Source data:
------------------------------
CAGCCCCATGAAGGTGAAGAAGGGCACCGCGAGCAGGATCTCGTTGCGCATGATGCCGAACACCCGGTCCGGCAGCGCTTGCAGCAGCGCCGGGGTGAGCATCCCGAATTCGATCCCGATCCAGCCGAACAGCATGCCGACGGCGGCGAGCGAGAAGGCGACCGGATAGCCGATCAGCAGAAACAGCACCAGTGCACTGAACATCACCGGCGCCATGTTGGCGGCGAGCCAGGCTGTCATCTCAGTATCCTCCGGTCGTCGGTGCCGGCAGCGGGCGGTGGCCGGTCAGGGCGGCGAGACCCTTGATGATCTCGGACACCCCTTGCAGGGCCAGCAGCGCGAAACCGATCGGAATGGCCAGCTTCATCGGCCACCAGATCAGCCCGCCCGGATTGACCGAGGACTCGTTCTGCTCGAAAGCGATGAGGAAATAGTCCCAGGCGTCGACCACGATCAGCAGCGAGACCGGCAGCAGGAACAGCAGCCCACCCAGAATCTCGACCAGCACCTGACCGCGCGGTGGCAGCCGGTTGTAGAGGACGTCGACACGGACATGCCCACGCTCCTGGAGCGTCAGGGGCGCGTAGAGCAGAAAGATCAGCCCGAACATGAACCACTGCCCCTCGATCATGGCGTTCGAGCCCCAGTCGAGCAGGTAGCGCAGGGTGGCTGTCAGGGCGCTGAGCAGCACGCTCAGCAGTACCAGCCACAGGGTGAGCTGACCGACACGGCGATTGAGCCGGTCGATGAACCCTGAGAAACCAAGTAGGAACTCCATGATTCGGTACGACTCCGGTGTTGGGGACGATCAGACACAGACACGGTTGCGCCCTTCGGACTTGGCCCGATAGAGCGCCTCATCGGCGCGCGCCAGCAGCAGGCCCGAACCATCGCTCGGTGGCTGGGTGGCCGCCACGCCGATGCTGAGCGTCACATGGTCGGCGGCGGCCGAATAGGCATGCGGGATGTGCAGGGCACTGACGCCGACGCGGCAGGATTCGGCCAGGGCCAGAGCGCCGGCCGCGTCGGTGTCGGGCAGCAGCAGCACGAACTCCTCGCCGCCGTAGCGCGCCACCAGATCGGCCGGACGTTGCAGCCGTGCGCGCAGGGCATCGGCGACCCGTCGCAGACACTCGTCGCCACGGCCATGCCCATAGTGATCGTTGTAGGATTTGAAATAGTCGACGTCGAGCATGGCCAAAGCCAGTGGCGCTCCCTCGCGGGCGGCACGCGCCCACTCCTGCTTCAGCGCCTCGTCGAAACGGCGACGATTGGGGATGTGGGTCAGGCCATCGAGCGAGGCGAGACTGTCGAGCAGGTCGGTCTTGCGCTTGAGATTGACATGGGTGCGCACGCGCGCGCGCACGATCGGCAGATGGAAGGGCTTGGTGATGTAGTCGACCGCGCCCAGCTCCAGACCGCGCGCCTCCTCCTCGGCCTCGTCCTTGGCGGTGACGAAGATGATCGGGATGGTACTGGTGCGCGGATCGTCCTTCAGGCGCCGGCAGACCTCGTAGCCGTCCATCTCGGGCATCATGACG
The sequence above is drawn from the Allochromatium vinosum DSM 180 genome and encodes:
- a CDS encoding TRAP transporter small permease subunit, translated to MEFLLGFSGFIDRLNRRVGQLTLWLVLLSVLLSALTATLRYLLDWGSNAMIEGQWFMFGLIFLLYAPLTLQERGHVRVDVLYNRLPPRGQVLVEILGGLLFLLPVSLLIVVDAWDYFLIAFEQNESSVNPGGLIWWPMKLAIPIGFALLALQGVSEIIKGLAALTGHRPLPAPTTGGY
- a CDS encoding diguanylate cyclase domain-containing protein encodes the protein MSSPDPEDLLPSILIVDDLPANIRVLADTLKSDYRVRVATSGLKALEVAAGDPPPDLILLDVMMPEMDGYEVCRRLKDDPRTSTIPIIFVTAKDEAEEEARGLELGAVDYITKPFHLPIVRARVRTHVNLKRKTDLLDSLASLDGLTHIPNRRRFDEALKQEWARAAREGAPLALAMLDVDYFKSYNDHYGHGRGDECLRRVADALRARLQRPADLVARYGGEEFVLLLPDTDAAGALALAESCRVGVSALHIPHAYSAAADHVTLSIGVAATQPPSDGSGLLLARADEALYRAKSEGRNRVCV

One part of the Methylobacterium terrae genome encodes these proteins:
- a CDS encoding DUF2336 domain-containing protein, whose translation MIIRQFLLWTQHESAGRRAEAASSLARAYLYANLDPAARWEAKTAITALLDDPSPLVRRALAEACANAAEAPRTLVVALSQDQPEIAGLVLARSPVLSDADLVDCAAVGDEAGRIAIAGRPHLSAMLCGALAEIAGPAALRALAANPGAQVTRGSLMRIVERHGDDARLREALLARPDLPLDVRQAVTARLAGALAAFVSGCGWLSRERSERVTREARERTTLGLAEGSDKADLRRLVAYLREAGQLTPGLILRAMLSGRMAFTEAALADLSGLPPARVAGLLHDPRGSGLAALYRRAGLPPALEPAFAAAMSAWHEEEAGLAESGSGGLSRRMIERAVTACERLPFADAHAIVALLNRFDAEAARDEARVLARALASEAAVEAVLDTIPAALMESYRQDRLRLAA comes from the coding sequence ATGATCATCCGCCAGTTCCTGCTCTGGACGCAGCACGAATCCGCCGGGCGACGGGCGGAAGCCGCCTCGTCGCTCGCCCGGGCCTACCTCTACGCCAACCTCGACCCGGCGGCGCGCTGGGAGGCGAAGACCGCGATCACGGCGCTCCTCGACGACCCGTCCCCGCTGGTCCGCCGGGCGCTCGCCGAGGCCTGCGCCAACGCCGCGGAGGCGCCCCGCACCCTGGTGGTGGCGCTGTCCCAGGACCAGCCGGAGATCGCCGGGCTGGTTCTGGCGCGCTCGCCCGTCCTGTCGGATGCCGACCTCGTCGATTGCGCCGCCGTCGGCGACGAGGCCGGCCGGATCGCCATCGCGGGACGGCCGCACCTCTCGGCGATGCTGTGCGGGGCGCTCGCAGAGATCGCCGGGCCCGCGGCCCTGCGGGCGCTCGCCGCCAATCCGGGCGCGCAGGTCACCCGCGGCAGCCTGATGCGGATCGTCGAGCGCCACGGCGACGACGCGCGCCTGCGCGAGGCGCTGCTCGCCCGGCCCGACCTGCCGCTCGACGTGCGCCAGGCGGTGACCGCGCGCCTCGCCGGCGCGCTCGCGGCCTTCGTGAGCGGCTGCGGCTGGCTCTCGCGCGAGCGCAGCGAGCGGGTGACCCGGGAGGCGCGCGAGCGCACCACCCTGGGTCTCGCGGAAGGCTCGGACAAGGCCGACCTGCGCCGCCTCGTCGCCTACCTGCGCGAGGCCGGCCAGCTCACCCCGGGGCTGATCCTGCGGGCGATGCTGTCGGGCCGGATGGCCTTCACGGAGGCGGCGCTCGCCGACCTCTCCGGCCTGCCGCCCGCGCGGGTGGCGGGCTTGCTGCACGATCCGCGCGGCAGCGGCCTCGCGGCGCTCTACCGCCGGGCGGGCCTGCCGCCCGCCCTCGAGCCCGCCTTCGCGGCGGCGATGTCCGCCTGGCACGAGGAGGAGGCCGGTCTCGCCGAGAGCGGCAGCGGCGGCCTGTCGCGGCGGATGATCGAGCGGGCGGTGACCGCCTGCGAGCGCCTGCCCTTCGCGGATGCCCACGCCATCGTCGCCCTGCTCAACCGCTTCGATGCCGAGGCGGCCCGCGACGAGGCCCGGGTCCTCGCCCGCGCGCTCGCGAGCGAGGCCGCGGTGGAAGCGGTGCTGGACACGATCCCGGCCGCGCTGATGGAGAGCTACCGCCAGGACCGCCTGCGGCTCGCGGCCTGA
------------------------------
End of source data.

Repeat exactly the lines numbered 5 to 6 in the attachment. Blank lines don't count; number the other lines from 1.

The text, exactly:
One part of the Methylobacterium terrae genome encodes these proteins:
- a CDS encoding DUF2336 domain-containing protein, whose translation MIIRQFLLWTQHESAGRRAEAASSLARAYLYANLDPAARWEAKTAITALLDDPSPLVRRALAEACANAAEAPRTLVVALSQDQPEIAGLVLARSPVLSDADLVDCAAVGDEAGRIAIAGRPHLSAMLCGALAEIAGPAALRALAANPGAQVTRGSLMRIVERHGDDARLREALLARPDLPLDVRQAVTARLAGALAAFVSGCGWLSRERSERVTREARERTTLGLAEGSDKADLRRLVAYLREAGQLTPGLILRAMLSGRMAFTEAALADLSGLPPARVAGLLHDPRGSGLAALYRRAGLPPALEPAFAAAMSAWHEEEAGLAESGSGGLSRRMIERAVTACERLPFADAHAIVALLNRFDAEAARDEARVLARALASEAAVEAVLDTIPAALMESYRQDRLRLAA comes from the coding sequence ATGATCATCCGCCAGTTCCTGCTCTGGACGCAGCACGAATCCGCCGGGCGACGGGCGGAAGCCGCCTCGTCGCTCGCCCGGGCCTACCTCTACGCCAACCTCGACCCGGCGGCGCGCTGGGAGGCGAAGACCGCGATCACGGCGCTCCTCGACGACCCGTCCCCGCTGGTCCGCCGGGCGCTCGCCGAGGCCTGCGCCAACGCCGCGGAGGCGCCCCGCACCCTGGTGGTGGCGCTGTCCCAGGACCAGCCGGAGATCGCCGGGCTGGTTCTGGCGCGCTCGCCCGTCCTGTCGGATGCCGACCTCGTCGATTGCGCCGCCGTCGGCGACGAGGCCGGCCGGATCGCCATCGCGGGACGGCCGCACCTCTCGGCGATGCTGTGCGGGGCGCTCGCAGAGATCGCCGGGCCCGCGGCCCTGCGGGCGCTCGCCGCCAATCCGGGCGCGCAGGTCACCCGCGGCAGCCTGATGCGGATCGTCGAGCGCCACGGCGACGACGCGCGCCTGCGCGAGGCGCTGCTCGCCCGGCCCGACCTGCCGCTCGACGTGCGCCAGGCGGTGACCGCGCGCCTCGCCGGCGCGCTCGCGGCCTTCGTGAGCGGCTGCGGCTGGCTCTCGCGCGAGCGCAGCGAGCGGGTGACCCGGGAGGCGCGCGAGCGCACCACCCTGGGTCTCGCGGAAGGCTCGGACAAGGCCGACCTGCGCCGCCTCGTCGCCTACCTGCGCGAGGCCGGCCAGCTCACCCCGGGGCTGATCCTGCGGGCGATGCTGTCGGGCCGGATGGCCTTCACGGAGGCGGCGCTCGCCGACCTCTCCGGCCTGCCGCCCGCGCGGGTGGCGGGCTTGCTGCACGATCCGCGCGGCAGCGGCCTCGCGGCGCTCTACCGCCGGGCGGGCCTGCCGCCCGCCCTCGAGCCCGCCTTCGCGGCGGCGATGTCCGCCTGGCACGAGGAGGAGGCCGGTCTCGCCGAGAGCGGCAGCGGCGGCCTGTCGCGGCGGATGATCGAGCGGGCGGTGACCGCCTGCGAGCGCCTGCCCTTCGCGGATGCCCACGCCATCGTCGCCCTGCTCAACCGCTTCGATGCCGAGGCGGCCCGCGACGAGGCCCGGGTCCTCGCCCGCGCGCTCGCGAGCGAGGCCGCGGTGGAAGCGGTGCTGGACACGATCCCGGCCGCGCTGATGGAGAGCTACCGCCAGGACCGCCTGCGGCTCGCGGCCTGA